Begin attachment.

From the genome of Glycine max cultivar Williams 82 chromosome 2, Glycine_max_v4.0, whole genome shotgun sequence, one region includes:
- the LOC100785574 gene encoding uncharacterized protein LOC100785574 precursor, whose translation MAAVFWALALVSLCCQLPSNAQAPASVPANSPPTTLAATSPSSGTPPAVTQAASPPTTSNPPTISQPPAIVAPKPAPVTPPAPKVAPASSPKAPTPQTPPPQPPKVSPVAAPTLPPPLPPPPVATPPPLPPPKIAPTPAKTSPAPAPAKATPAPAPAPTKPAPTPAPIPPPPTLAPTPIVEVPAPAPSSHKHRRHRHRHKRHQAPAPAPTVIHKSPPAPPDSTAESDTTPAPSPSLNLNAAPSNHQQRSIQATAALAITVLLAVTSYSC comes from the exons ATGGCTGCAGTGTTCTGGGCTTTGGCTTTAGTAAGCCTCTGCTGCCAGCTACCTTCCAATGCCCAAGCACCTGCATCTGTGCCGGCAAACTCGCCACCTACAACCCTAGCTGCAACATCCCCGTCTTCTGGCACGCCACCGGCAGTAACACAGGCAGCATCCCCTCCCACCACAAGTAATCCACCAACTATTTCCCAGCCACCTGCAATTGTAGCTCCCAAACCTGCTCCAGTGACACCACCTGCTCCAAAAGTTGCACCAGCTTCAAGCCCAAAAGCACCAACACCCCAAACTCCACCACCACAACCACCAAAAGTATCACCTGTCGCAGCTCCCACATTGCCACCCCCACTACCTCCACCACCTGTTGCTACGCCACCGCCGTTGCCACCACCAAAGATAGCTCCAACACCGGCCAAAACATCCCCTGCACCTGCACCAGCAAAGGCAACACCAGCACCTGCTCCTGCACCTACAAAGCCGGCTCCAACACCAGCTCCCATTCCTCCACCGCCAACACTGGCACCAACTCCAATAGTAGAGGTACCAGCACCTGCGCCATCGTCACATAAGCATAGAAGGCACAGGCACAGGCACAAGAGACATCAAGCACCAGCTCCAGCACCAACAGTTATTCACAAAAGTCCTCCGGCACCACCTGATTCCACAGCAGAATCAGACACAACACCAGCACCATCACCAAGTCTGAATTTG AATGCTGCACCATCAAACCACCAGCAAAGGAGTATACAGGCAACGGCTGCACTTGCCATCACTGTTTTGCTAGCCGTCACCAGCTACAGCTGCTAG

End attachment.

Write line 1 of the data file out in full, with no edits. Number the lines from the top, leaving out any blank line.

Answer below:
From the genome of Glycine max cultivar Williams 82 chromosome 2, Glycine_max_v4.0, whole genome shotgun sequence, one region includes: